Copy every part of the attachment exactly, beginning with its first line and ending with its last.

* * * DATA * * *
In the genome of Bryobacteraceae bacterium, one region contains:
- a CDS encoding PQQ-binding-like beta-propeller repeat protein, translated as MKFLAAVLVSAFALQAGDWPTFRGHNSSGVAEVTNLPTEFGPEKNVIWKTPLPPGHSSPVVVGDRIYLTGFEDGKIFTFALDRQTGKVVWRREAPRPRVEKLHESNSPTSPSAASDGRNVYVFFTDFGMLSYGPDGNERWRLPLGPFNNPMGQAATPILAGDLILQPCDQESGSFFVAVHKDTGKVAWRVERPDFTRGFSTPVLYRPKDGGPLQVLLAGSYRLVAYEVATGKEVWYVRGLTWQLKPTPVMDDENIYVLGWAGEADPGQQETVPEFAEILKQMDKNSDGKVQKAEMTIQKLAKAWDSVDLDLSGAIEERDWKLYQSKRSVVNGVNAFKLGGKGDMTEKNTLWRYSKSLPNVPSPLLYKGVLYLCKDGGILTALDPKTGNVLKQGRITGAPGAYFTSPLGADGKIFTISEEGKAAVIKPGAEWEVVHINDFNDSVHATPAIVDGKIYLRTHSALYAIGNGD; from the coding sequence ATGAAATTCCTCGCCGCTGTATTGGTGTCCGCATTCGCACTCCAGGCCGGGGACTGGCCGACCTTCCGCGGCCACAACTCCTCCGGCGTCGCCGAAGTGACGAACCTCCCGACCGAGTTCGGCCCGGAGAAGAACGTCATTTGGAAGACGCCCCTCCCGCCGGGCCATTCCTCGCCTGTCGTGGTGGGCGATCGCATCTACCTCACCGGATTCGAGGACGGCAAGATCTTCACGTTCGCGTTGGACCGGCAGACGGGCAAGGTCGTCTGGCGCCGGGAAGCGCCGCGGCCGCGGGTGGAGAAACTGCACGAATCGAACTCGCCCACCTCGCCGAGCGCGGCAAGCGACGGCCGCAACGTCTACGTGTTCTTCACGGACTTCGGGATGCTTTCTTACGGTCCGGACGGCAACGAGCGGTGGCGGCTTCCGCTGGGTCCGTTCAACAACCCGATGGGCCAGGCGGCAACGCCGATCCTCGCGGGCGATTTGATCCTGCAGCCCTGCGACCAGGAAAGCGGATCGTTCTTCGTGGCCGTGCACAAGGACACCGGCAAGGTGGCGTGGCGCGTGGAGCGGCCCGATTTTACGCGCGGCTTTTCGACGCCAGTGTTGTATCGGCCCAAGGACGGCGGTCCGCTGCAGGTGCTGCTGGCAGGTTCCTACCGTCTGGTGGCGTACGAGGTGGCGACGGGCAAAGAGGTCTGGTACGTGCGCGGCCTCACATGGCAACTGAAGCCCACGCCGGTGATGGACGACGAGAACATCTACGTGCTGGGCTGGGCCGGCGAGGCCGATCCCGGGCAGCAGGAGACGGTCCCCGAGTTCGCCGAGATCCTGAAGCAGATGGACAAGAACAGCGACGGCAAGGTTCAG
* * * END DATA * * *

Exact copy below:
In the genome of Bryobacteraceae bacterium, one region contains:
- a CDS encoding PQQ-binding-like beta-propeller repeat protein, translated as MKFLAAVLVSAFALQAGDWPTFRGHNSSGVAEVTNLPTEFGPEKNVIWKTPLPPGHSSPVVVGDRIYLTGFEDGKIFTFALDRQTGKVVWRREAPRPRVEKLHESNSPTSPSAASDGRNVYVFFTDFGMLSYGPDGNERWRLPLGPFNNPMGQAATPILAGDLILQPCDQESGSFFVAVHKDTGKVAWRVERPDFTRGFSTPVLYRPKDGGPLQVLLAGSYRLVAYEVATGKEVWYVRGLTWQLKPTPVMDDENIYVLGWAGEADPGQQETVPEFAEILKQMDKNSDGKVQKAEMTIQKLAKAWDSVDLDLSGAIEERDWKLYQSKRSVVNGVNAFKLGGKGDMTEKNTLWRYSKSLPNVPSPLLYKGVLYLCKDGGILTALDPKTGNVLKQGRITGAPGAYFTSPLGADGKIFTISEEGKAAVIKPGAEWEVVHINDFNDSVHATPAIVDGKIYLRTHSALYAIGNGD; from the coding sequence ATGAAATTCCTCGCCGCTGTATTGGTGTCCGCATTCGCACTCCAGGCCGGGGACTGGCCGACCTTCCGCGGCCACAACTCCTCCGGCGTCGCCGAAGTGACGAACCTCCCGACCGAGTTCGGCCCGGAGAAGAACGTCATTTGGAAGACGCCCCTCCCGCCGGGCCATTCCTCGCCTGTCGTGGTGGGCGATCGCATCTACCTCACCGGATTCGAGGACGGCAAGATCTTCACGTTCGCGTTGGACCGGCAGACGGGCAAGGTCGTCTGGCGCCGGGAAGCGCCGCGGCCGCGGGTGGAGAAACTGCACGAATCGAACTCGCCCACCTCGCCGAGCGCGGCAAGCGACGGCCGCAACGTCTACGTGTTCTTCACGGACTTCGGGATGCTTTCTTACGGTCCGGACGGCAACGAGCGGTGGCGGCTTCCGCTGGGTCCGTTCAACAACCCGATGGGCCAGGCGGCAACGCCGATCCTCGCGGGCGATTTGATCCTGCAGCCCTGCGACCAGGAAAGCGGATCGTTCTTCGTGGCCGTGCACAAGGACACCGGCAAGGTGGCGTGGCGCGTGGAGCGGCCCGATTTTACGCGCGGCTTTTCGACGCCAGTGTTGTATCGGCCCAAGGACGGCGGTCCGCTGCAGGTGCTGCTGGCAGGTTCCTACCGTCTGGTGGCGTACGAGGTGGCGACGGGCAAAGAGGTCTGGTACGTGCGCGGCCTCACATGGCAACTGAAGCCCACGCCGGTGATGGACGACGAGAACATCTACGTGCTGGGCTGGGCCGGCGAGGCCGATCCCGGGCAGCAGGAGACGGTCCCCGAGTTCGCCGAGATCCTGAAGCAGATGGACAAGAACAGCGACGGCAAGGTTCAG